SEN. MARK WARNER (D), VIRGINIA: Papadopoulos is direct evidence that someone with the campaign was being contacted by Russians with information that they had lots of so-called dirt that included e-mails on Hillary Clinton.

QUESTION: Does it feed the collusion narrative, or is this -- the jury still out on that?

WARNER: I think there's more questions to be answered, but we continue to see evidence that Russians were reaching out to Trump officials in a variety of ways, offering discrediting information on Hillary Clinton that included their e-mails.


BALDWIN: That was Senator Mark Warner.

And now we let's hear from a member of the House.

Joining me now, Congresswoman Jackie Speier, who represents California, is a member of the House Intelligence Committee.

Congresswoman, a pleasure. Welcome.


BALDWIN: All right.

So, on George Papadopoulos here, here you have this campaign adviser or how the White House put it earlier today, this volunteer, pleading guilty to making a false statement to the FBI after he lied with his interactions with foreign officials close to the Russian government. Your reaction, Congresswoman?

SPEIER: Let's remember that when then-candidate Trump was being interviewed by an editorial board of a major newspaper and was asked, who are your experts who are advising you on foreign affairs -- it was one of the areas where he was seen to be vulnerable -- the first name that pops into his head was George Papadopoulos.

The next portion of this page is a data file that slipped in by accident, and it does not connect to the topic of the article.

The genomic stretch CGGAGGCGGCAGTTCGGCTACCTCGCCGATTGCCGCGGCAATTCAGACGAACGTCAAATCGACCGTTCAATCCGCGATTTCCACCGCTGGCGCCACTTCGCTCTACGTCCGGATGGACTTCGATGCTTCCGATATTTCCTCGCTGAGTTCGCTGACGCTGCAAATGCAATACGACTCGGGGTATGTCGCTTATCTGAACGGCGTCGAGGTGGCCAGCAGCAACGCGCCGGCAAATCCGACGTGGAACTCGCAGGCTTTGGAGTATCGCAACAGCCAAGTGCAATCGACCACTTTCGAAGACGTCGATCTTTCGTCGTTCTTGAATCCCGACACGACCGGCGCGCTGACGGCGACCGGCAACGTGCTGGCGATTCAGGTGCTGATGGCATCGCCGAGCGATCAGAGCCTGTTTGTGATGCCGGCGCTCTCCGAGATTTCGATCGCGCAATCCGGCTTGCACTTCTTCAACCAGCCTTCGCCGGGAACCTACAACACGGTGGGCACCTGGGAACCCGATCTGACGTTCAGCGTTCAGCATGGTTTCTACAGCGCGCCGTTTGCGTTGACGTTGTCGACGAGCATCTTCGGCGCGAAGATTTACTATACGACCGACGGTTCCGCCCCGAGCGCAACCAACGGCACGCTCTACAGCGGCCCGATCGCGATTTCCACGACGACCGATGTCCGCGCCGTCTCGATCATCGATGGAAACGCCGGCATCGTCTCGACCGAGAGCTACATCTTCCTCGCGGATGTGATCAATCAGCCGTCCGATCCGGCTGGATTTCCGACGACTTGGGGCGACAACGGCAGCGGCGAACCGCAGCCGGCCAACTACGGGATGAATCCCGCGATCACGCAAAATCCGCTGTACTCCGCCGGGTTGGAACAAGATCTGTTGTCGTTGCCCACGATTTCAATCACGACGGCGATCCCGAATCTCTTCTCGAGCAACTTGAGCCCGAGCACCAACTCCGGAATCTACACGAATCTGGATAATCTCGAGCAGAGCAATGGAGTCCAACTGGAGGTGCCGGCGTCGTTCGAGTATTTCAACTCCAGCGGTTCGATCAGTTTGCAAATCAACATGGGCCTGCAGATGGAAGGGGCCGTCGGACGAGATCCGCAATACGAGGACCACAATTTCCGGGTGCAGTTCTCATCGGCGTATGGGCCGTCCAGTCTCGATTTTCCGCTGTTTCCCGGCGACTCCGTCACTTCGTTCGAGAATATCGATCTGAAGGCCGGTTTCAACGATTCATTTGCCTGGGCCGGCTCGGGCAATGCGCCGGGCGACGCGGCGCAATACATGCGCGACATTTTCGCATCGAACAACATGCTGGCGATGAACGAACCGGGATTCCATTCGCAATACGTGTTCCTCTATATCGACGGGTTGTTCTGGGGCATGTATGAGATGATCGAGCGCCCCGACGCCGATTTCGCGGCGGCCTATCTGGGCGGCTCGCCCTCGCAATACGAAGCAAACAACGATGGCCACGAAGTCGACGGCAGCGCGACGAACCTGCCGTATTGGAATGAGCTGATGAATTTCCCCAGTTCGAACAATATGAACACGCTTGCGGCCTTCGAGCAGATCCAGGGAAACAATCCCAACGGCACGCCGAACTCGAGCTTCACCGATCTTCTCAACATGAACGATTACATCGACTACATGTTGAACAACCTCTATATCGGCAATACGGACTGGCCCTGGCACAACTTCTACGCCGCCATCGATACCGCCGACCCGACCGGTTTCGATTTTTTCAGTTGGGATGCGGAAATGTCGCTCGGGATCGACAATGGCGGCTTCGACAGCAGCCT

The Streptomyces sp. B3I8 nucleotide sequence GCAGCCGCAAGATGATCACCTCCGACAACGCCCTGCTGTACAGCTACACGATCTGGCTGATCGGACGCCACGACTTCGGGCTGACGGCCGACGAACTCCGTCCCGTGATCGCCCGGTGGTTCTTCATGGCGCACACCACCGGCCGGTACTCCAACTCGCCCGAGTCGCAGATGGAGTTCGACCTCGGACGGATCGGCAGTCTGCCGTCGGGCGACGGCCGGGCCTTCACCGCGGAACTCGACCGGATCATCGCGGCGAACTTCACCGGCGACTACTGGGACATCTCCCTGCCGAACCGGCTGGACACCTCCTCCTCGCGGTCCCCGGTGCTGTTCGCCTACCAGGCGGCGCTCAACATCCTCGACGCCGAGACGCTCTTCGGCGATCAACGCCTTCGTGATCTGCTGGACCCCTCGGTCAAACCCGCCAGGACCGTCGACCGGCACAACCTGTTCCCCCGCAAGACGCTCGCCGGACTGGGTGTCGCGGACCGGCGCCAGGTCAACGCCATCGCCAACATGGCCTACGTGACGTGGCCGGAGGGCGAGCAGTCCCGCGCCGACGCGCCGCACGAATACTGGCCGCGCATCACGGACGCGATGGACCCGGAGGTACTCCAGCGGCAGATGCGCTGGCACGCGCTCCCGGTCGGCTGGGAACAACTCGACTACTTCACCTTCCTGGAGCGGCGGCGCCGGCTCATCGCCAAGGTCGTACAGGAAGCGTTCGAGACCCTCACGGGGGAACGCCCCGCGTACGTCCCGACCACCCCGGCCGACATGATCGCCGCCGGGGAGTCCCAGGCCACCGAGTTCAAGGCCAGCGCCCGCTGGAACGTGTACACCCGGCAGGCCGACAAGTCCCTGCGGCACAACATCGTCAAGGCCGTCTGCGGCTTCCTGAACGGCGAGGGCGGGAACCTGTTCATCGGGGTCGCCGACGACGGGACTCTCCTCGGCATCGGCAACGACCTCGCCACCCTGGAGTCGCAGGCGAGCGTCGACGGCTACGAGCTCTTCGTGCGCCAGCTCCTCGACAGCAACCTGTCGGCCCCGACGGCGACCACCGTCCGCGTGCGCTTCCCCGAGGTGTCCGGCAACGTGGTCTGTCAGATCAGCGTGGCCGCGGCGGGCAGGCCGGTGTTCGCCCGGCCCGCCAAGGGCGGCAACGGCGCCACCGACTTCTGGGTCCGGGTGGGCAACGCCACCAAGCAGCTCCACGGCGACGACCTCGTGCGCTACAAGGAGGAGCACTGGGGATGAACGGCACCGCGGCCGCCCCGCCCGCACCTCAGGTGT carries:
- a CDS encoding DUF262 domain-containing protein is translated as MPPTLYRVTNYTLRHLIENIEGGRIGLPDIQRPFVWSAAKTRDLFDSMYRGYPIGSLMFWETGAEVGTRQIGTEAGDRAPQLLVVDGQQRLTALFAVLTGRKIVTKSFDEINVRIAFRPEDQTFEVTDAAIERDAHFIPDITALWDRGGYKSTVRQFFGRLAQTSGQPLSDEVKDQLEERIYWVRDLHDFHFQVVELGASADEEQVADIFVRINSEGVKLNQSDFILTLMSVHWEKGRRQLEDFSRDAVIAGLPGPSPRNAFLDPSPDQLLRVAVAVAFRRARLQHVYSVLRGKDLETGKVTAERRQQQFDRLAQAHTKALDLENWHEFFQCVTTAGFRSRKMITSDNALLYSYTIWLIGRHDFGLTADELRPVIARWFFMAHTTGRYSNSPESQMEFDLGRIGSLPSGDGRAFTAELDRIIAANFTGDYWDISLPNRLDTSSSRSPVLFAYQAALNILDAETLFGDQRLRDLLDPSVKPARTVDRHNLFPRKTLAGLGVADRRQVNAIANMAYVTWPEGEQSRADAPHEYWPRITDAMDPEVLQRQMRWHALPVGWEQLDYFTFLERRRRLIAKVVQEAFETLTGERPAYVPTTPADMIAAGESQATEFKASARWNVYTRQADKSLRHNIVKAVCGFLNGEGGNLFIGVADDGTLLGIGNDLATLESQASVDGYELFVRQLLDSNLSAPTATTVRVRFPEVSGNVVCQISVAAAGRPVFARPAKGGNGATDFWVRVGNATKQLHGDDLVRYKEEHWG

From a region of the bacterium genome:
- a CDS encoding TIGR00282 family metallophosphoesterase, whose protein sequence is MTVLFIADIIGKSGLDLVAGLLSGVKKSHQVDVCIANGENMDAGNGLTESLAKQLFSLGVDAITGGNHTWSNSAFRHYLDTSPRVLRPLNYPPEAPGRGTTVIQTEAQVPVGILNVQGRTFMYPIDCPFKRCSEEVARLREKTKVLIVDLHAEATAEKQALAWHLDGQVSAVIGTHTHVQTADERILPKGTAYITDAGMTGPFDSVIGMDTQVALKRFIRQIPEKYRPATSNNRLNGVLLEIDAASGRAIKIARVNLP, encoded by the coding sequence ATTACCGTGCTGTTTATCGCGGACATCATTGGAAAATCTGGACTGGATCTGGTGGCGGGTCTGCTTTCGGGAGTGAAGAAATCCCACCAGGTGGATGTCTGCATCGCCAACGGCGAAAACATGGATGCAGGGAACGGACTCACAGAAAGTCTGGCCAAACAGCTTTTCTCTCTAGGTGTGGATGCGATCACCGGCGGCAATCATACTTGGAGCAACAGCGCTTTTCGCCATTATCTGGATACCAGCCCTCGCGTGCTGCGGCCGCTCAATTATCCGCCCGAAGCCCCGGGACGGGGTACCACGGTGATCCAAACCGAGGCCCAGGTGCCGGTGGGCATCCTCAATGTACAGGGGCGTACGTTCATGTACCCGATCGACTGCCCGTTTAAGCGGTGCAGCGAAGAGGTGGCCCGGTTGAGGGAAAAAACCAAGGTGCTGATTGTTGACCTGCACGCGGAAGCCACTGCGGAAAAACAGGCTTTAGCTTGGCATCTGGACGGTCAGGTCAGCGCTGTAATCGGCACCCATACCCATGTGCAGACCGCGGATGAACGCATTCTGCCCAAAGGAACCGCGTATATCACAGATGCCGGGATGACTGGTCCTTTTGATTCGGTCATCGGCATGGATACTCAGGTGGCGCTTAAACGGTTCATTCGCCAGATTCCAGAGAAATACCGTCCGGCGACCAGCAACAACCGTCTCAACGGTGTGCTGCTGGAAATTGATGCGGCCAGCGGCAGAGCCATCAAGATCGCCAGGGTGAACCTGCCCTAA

So, you can label him a volunteer. The fact that he didn't get paid and a lot of people didn't get paid in the Trump campaign did not mean that they weren't integral to their work in terms of working with the Russians.

BALDWIN: Sarah Sanders was made aware of that by our own Jim Acosta in the briefing, and she said, basically, well, his name was just multiple names that was rattled off by the president and again trying to diminish his role, a volunteer, extremely limited, had no official capacity. Who is telling the truth?

SPEIER: I think the truth will be made patently obvious as the Mueller investigation continues to indict and make people turn state's evidence.

BALDWIN: The criminal complaint shows this e-mail that Papadopoulos sent a foreign contact about setting up a meeting with the campaign's national chairman, presumably Manafort.

And Papadopoulos wrote that meeting had been approved -- quote -- "approved from our side." Still, you have all this new evidence that doesn't show, Congresswoman, that the man at the very top, then- candidate Trump, had any idea that any of this was going on.

SPEIER: So, my response to that, Brooke, is that he ran a small family company. He knew everything. He was involved in the specifics.

And I think, as we see more and more pieces, whether it's the e-mails from George Papadopoulos or the e-mail from Cambridge Analytica that talks about meeting with or working with Assange at WikiLeaks to dump the Clinton e-mails, all of that suggests to me that Assange was a cut-out for Russia and that the campaign was working with Julian Assange.


And you had the president, then the candidate, saying: I love Julian Assange.

It's all coming together. It's a jigsaw puzzle that one piece after another is being put in place. We don't have the whole picture yet, but it's coming together.

BALDWIN: Are you saying, to your point about the president once running a small family business and had his fingers in everything, he knew what was going on, are you saying that you think the president was aware of this?

SPEIER: I believe he was aware, and I think we will only find that out as days go by and as people want to reduce the potential risk of spending the rest of their life in jail, that we will find out whether or not.